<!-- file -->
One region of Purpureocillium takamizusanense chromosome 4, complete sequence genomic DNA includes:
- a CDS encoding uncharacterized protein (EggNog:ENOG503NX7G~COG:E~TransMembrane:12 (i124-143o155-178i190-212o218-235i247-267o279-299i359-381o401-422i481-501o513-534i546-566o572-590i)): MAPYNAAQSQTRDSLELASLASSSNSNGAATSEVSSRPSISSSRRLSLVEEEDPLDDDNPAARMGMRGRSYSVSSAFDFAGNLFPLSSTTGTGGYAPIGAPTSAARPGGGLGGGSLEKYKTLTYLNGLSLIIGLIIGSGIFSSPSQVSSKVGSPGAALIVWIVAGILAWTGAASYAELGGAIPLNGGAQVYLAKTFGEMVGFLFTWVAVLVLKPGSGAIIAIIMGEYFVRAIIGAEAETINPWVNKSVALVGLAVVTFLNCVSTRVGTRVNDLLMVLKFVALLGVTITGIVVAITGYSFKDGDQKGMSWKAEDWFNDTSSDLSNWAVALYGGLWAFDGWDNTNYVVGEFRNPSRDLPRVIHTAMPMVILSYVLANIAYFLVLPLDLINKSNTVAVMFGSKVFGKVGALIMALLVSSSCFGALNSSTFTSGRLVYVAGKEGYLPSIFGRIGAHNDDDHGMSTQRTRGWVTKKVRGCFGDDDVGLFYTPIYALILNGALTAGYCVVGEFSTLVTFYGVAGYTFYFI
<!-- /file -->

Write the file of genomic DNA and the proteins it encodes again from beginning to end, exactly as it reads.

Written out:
One region of Purpureocillium takamizusanense chromosome 4, complete sequence genomic DNA includes:
- a CDS encoding uncharacterized protein (EggNog:ENOG503NX7G~COG:E~TransMembrane:12 (i124-143o155-178i190-212o218-235i247-267o279-299i359-381o401-422i481-501o513-534i546-566o572-590i)): MAPYNAAQSQTRDSLELASLASSSNSNGAATSEVSSRPSISSSRRLSLVEEEDPLDDDNPAARMGMRGRSYSVSSAFDFAGNLFPLSSTTGTGGYAPIGAPTSAARPGGGLGGGSLEKYKTLTYLNGLSLIIGLIIGSGIFSSPSQVSSKVGSPGAALIVWIVAGILAWTGAASYAELGGAIPLNGGAQVYLAKTFGEMVGFLFTWVAVLVLKPGSGAIIAIIMGEYFVRAIIGAEAETINPWVNKSVALVGLAVVTFLNCVSTRVGTRVNDLLMVLKFVALLGVTITGIVVAITGYSFKDGDQKGMSWKAEDWFNDTSSDLSNWAVALYGGLWAFDGWDNTNYVVGEFRNPSRDLPRVIHTAMPMVILSYVLANIAYFLVLPLDLINKSNTVAVMFGSKVFGKVGALIMALLVSSSCFGALNSSTFTSGRLVYVAGKEGYLPSIFGRIGAHNDDDHGMSTQRTRGWVTKKVRGCFGDDDVGLFYTPIYALILNGALTAGYCVVGEFSTLVTFYGVAGYTFYFI